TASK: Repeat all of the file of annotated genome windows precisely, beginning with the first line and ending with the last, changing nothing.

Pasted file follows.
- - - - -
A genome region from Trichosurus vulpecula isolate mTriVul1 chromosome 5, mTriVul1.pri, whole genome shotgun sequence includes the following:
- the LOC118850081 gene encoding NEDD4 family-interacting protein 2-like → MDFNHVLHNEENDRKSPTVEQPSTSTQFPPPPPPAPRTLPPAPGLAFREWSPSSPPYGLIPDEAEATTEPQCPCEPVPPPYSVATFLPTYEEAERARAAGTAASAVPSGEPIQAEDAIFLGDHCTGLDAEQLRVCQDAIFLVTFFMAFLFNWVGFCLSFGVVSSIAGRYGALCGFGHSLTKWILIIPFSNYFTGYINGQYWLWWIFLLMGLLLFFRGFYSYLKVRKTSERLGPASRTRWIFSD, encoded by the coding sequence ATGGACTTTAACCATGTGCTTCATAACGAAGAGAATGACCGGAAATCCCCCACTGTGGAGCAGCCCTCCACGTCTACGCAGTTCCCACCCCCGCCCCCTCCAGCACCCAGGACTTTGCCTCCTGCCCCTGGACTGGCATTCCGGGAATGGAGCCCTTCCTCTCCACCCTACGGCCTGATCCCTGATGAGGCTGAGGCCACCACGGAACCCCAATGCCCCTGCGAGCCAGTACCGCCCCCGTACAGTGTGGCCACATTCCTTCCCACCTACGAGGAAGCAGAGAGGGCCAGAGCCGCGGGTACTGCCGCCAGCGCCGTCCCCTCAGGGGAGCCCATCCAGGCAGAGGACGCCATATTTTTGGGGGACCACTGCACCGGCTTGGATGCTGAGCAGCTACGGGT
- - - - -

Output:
A genome region from Trichosurus vulpecula isolate mTriVul1 chromosome 5, mTriVul1.pri, whole genome shotgun sequence includes the following:
- the LOC118850081 gene encoding NEDD4 family-interacting protein 2-like → MDFNHVLHNEENDRKSPTVEQPSTSTQFPPPPPPAPRTLPPAPGLAFREWSPSSPPYGLIPDEAEATTEPQCPCEPVPPPYSVATFLPTYEEAERARAAGTAASAVPSGEPIQAEDAIFLGDHCTGLDAEQLRVCQDAIFLVTFFMAFLFNWVGFCLSFGVVSSIAGRYGALCGFGHSLTKWILIIPFSNYFTGYINGQYWLWWIFLLMGLLLFFRGFYSYLKVRKTSERLGPASRTRWIFSD, encoded by the coding sequence ATGGACTTTAACCATGTGCTTCATAACGAAGAGAATGACCGGAAATCCCCCACTGTGGAGCAGCCCTCCACGTCTACGCAGTTCCCACCCCCGCCCCCTCCAGCACCCAGGACTTTGCCTCCTGCCCCTGGACTGGCATTCCGGGAATGGAGCCCTTCCTCTCCACCCTACGGCCTGATCCCTGATGAGGCTGAGGCCACCACGGAACCCCAATGCCCCTGCGAGCCAGTACCGCCCCCGTACAGTGTGGCCACATTCCTTCCCACCTACGAGGAAGCAGAGAGGGCCAGAGCCGCGGGTACTGCCGCCAGCGCCGTCCCCTCAGGGGAGCCCATCCAGGCAGAGGACGCCATATTTTTGGGGGACCACTGCACCGGCTTGGATGCTGAGCAGCTACGGGT